There are many articles on this topic - just try VMware or Xen website. Here's the basic foundation - backup is an I/O intensive process. Virutalized server environments consolidate servers to maximize CPU utilization, but guess what you now have more machines sharing the same I/O path whether it be through the processor, the network card, or storage. Traditional streaming backup approaches - a client on the server - do not work well in virtual environments because they slow down all of the other guests by using up I/O resources. You can back up the machine this way, but it requires scheduling when other machines are dormant. Client-side deduplication agents from the likes of Symantec PureDisk and EMC Avamar can improve this process by eliminating redundant data before sending anything over the network.
Storage level snapshots can provide an alternate approach to backup of virtualized servers, but this will be an image-based backup of the full machine. So no granular file recovery and you run the risk of not capturing all files because some are open. That said I have heard from 1 NetApp user who claims to have no problem with VMware ESX snapshots using NetApp Snapshot provider.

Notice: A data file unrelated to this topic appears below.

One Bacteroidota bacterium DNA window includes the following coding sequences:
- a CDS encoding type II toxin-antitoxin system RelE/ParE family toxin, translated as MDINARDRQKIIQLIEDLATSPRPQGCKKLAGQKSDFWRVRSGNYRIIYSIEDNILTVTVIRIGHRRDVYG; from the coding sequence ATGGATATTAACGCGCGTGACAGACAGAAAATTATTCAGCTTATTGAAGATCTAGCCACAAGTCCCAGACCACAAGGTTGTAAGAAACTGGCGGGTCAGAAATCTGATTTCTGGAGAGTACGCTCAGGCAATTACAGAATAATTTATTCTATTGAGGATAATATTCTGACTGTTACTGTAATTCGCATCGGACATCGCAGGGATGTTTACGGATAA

<This post below seems to have nothing to do with backup in a virtualized environment. NetApp snapshots have been around for quite some time.>
Like many organizations, BT’s backup system for its X86 infrastructure servers had grown like Topsy. Some backups were taking 96 hours. Recovery was taking days to accomplish.
The architecture that BT took into place utilized storage virtual snaps, based on NetApp’s virtual architecture. This approach is not suitable for all applications, but very suitable for the majority of infrastructure systems (e.g. Web support systems). This allows multiple snaps to be taken during the day, and for recovery to bed one from those snaps. Backup is then done to a remote site overnight over BT lines. After 90 days the backup data is deleted. For applications that require data to be held after this, specific procedures for keeping the data longer are made. For Oracle and SQL database application that require a higher level of consistency, there is specific backup software available with NetApp.
Action Item: There are as many ways of skinning a cat as there are ways of providing backup and recovery. What is important is that the opportunity is taken to re-architect the backup system to be in line with the workload requirements.